In many families, there is more than one primary caregiver. Not always, but often, caregivers are working in pairs. In some families, extended family members may share part of the burden of disciplining children. It's important that all primary caregivers get together at some point to share with one another their attitudes and beliefs about parenting and discipline. Based on this meeting, a shared discipline plan that all parties can agree upon and follow can be crafted. Caregivers who share the same discipline practices provide children with an expectation and a reality of continuity; that no matter who they are dealing with, if they misbehave, they will always face the same consequences. Continuity increases obedience in children, as children who can rely on continuity always know what is expected of them. Children who grow up without continuity of discipline are more likely to misbehave and to feel insecure. Children will continually test the limits set by different caregivers who provide inconsistent discipline so as to determine where the boundaries really are.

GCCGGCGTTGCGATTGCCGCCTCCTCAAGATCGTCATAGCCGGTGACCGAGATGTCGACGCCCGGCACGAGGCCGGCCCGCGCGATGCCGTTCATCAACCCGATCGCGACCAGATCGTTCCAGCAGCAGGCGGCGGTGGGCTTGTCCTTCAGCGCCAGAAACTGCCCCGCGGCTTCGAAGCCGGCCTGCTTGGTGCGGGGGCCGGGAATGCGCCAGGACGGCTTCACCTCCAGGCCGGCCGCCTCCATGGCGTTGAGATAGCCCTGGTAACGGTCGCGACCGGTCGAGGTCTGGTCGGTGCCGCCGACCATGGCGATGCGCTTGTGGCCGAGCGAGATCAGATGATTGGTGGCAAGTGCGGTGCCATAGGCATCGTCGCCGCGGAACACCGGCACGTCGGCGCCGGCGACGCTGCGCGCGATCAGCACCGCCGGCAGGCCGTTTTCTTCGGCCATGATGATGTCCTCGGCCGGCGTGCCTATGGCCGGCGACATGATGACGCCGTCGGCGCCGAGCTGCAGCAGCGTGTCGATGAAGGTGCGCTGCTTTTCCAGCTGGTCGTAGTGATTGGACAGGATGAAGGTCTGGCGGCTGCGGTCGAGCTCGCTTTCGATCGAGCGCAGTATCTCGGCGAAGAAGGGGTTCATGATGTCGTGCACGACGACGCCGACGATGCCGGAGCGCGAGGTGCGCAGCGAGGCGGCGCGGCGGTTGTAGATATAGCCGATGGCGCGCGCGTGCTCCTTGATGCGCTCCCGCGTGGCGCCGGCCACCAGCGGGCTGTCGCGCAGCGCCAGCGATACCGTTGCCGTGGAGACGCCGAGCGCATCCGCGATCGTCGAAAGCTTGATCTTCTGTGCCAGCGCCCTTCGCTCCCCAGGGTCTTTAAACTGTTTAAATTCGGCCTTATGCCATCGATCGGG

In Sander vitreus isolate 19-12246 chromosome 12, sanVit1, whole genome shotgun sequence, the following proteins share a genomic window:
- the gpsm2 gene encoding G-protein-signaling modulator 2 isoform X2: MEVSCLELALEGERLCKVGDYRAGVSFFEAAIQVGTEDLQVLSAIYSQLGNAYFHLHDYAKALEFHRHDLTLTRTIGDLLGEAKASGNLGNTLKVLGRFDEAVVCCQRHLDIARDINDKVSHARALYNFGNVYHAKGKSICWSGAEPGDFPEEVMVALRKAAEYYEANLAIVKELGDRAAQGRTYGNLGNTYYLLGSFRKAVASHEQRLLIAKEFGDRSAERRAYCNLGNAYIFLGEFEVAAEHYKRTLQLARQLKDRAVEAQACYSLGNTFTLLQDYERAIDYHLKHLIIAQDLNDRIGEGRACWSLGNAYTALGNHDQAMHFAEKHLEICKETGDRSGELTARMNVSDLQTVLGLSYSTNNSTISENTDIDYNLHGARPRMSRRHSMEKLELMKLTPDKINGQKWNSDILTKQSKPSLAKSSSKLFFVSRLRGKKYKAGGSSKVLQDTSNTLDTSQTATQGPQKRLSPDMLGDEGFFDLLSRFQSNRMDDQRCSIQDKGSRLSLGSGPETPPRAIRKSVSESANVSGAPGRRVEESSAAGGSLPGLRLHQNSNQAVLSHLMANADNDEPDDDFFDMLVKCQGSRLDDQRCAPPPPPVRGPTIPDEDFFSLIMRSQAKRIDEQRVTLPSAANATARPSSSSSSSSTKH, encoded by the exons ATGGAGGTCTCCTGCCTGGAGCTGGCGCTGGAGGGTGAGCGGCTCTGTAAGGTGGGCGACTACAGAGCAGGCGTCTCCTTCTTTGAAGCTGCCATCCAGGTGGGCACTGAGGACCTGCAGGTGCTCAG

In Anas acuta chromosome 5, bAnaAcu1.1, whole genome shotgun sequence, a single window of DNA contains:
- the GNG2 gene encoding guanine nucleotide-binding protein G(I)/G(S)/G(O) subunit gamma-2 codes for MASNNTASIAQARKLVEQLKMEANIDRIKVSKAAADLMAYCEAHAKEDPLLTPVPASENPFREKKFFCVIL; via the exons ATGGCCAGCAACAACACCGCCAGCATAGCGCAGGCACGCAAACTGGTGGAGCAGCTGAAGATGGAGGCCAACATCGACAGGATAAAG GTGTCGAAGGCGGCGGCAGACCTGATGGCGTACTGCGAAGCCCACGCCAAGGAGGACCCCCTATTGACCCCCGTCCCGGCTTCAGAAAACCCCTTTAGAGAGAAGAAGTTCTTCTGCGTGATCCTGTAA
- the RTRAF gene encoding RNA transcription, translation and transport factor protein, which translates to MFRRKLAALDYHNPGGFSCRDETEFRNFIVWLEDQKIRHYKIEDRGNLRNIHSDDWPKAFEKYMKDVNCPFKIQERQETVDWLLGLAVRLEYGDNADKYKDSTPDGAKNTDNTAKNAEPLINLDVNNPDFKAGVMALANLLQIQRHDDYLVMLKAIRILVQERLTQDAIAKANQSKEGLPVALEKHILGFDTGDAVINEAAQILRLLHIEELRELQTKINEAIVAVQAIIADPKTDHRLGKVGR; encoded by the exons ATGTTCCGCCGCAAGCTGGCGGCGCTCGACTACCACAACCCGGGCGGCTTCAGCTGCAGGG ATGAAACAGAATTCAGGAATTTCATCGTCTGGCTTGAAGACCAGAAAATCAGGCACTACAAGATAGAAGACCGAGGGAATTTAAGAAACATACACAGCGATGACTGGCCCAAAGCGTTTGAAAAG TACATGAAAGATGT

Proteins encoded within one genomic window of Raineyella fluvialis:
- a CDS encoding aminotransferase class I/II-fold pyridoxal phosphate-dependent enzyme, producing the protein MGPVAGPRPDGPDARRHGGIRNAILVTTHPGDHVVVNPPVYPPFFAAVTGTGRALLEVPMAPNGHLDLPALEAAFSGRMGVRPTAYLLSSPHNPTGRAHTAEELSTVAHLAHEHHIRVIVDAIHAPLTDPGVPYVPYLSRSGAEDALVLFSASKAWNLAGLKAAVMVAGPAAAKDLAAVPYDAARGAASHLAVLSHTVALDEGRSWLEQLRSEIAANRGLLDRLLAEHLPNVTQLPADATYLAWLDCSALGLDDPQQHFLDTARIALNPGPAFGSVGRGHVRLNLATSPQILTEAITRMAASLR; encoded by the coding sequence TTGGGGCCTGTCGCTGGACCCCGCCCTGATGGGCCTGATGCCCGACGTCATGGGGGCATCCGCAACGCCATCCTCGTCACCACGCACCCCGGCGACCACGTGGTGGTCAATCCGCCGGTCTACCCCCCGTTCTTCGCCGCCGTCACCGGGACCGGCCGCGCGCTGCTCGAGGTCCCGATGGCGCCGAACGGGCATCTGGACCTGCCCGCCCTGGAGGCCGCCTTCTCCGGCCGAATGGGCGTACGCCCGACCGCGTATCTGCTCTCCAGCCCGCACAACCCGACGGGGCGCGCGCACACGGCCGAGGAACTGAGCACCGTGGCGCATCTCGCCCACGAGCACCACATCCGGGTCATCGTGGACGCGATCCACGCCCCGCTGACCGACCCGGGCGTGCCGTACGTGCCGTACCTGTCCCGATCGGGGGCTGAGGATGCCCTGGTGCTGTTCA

Caregivers should also support one another in a disciplinary situation. One caregiver should back up the consequence or rule that the other parent has previously explained to a child, unless that consequence is dangerous or abusive. It's alright for caregivers to disagree about how to handle specific situations, but caregivers should discuss their disagreements in private, away from the children. This way, the children see their caregiving team as a united front that will stand firm. Presenting a unified front will save caregivers from future hassles, especially as children grow older and more independent. Children who grow up with caregivers who present a unified front will learn early on that it is a waste of their time to go from caregiver to caregiver in an attempt to escape consequences.